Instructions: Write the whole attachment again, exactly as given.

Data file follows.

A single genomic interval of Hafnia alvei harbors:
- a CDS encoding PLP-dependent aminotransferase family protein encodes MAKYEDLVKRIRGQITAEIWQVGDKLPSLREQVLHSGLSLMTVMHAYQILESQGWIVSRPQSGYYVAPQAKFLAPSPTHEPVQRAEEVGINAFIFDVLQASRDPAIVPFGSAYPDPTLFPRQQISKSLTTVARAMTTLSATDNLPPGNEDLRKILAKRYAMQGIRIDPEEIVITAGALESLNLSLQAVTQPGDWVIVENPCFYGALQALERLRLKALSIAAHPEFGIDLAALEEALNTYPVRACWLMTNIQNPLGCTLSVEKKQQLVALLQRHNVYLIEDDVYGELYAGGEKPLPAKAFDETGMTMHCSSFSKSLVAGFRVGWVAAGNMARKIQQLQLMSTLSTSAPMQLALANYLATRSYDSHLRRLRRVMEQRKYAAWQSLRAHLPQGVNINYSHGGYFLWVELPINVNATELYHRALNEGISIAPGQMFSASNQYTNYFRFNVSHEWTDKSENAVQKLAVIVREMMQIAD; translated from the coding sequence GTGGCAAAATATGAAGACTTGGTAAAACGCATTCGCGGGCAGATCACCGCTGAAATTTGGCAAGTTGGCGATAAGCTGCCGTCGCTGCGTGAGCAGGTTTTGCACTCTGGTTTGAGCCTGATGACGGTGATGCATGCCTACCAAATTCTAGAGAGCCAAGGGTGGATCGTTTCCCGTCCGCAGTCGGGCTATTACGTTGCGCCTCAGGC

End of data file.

A single genomic interval of Hafnia alvei harbors:
- a CDS encoding PLP-dependent aminotransferase family protein encodes MAKYEDLVKRIRGQITAEIWQVGDKLPSLREQVLHSGLSLMTVMHAYQILESQGWIVSRPQSGYYVAPQAKFLAPSPTHEPVQRAEEVGINAFIFDVLQASRDPAIVPFGSAYPDPTLFPRQQISKSLTTVARAMTTLSATDNLPPGNEDLRKILAKRYAMQGIRIDPEEIVITAGALESLNLSLQAVTQPGDWVIVENPCFYGALQALERLRLKALSIAAHPEFGIDLAALEEALNTYPVRACWLMTNIQNPLGCTLSVEKKQQLVALLQRHNVYLIEDDVYGELYAGGEKPLPAKAFDETGMTMHCSSFSKSLVAGFRVGWVAAGNMARKIQQLQLMSTLSTSAPMQLALANYLATRSYDSHLRRLRRVMEQRKYAAWQSLRAHLPQGVNINYSHGGYFLWVELPINVNATELYHRALNEGISIAPGQMFSASNQYTNYFRFNVSHEWTDKSENAVQKLAVIVREMMQIAD; translated from the coding sequence GTGGCAAAATATGAAGACTTGGTAAAACGCATTCGCGGGCAGATCACCGCTGAAATTTGGCAAGTTGGCGATAAGCTGCCGTCGCTGCGTGAGCAGGTTTTGCACTCTGGTTTGAGCCTGATGACGGTGATGCATGCCTACCAAATTCTAGAGAGCCAAGGGTGGATCGTTTCCCGTCCGCAGTCGGGCTATTACGTTGCGCCTCAGGC